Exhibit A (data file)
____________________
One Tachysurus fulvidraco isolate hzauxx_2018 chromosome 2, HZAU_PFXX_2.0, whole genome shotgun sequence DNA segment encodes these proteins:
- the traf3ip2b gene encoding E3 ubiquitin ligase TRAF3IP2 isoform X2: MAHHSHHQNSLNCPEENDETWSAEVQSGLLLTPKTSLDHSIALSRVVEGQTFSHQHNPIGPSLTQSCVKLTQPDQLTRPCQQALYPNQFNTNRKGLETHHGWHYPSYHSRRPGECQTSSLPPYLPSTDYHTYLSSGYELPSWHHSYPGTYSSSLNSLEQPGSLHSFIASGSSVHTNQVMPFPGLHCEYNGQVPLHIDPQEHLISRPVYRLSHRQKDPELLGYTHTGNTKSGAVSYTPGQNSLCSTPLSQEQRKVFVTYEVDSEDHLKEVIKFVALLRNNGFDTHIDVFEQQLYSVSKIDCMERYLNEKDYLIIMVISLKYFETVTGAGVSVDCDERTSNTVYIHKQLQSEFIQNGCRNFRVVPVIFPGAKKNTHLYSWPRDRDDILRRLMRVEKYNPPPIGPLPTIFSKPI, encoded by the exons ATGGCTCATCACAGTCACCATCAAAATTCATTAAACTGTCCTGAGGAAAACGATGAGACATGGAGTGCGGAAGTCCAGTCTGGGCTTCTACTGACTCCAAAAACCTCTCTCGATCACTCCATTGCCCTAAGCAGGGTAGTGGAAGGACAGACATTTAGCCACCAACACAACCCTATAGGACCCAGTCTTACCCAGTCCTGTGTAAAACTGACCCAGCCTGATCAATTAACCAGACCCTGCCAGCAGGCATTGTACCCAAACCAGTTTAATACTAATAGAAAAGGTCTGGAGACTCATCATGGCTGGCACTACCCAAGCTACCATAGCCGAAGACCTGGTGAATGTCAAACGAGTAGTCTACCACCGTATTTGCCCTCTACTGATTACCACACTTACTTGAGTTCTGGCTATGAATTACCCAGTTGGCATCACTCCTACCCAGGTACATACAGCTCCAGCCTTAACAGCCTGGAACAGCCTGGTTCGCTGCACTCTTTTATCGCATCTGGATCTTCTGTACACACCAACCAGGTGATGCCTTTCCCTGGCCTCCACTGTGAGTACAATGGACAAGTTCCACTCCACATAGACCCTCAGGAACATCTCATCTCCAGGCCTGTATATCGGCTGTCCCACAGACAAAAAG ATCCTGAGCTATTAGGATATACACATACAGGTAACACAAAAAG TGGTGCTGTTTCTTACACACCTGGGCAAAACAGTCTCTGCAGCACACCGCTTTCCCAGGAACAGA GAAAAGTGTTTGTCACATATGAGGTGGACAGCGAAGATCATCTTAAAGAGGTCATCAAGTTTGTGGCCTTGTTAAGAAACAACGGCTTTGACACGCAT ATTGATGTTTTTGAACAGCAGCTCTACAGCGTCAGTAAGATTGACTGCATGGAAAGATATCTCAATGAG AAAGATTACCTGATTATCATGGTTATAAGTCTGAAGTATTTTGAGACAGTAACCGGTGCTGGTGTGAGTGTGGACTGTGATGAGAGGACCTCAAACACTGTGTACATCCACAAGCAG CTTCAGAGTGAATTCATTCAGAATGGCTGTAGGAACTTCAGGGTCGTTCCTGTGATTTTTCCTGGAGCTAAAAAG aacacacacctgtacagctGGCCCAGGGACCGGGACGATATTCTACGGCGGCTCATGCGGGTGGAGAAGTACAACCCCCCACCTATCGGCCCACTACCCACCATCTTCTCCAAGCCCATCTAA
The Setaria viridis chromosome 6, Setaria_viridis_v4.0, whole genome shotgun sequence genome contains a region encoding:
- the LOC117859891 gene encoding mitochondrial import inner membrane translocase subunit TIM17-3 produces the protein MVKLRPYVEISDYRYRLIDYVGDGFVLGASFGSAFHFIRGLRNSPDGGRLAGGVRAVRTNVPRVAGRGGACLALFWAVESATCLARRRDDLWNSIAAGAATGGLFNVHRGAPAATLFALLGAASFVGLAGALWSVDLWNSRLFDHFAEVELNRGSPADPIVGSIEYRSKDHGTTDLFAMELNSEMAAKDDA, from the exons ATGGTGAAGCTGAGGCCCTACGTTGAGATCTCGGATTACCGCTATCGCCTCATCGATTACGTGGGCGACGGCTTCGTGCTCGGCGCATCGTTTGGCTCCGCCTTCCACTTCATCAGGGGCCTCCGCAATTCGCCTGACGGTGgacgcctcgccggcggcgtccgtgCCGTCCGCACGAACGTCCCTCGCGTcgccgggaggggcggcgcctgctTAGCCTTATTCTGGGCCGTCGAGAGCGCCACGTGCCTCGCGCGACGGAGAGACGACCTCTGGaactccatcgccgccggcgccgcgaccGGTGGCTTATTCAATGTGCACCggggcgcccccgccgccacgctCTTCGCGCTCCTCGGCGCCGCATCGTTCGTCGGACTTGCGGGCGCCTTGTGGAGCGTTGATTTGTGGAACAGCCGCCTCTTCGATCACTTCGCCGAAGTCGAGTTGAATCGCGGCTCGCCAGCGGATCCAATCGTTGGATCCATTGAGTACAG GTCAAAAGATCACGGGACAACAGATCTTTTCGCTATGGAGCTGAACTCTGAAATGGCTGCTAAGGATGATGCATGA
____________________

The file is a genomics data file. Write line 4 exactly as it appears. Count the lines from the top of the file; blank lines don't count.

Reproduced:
- the LOC117859891 gene encoding mitochondrial import inner membrane translocase subunit TIM17-3 produces the protein MVKLRPYVEISDYRYRLIDYVGDGFVLGASFGSAFHFIRGLRNSPDGGRLAGGVRAVRTNVPRVAGRGGACLALFWAVESATCLARRRDDLWNSIAAGAATGGLFNVHRGAPAATLFALLGAASFVGLAGALWSVDLWNSRLFDHFAEVELNRGSPADPIVGSIEYRSKDHGTTDLFAMELNSEMAAKDDA, from the exons ATGGTGAAGCTGAGGCCCTACGTTGAGATCTCGGATTACCGCTATCGCCTCATCGATTACGTGGGCGACGGCTTCGTGCTCGGCGCATCGTTTGGCTCCGCCTTCCACTTCATCAGGGGCCTCCGCAATTCGCCTGACGGTGgacgcctcgccggcggcgtccgtgCCGTCCGCACGAACGTCCCTCGCGTcgccgggaggggcggcgcctgctTAGCCTTATTCTGGGCCGTCGAGAGCGCCACGTGCCTCGCGCGACGGAGAGACGACCTCTGGaactccatcgccgccggcgccgcgaccGGTGGCTTATTCAATGTGCACCggggcgcccccgccgccacgctCTTCGCGCTCCTCGGCGCCGCATCGTTCGTCGGACTTGCGGGCGCCTTGTGGAGCGTTGATTTGTGGAACAGCCGCCTCTTCGATCACTTCGCCGAAGTCGAGTTGAATCGCGGCTCGCCAGCGGATCCAATCGTTGGATCCATTGAGTACAG GTCAAAAGATCACGGGACAACAGATCTTTTCGCTATGGAGCTGAACTCTGAAATGGCTGCTAAGGATGATGCATGA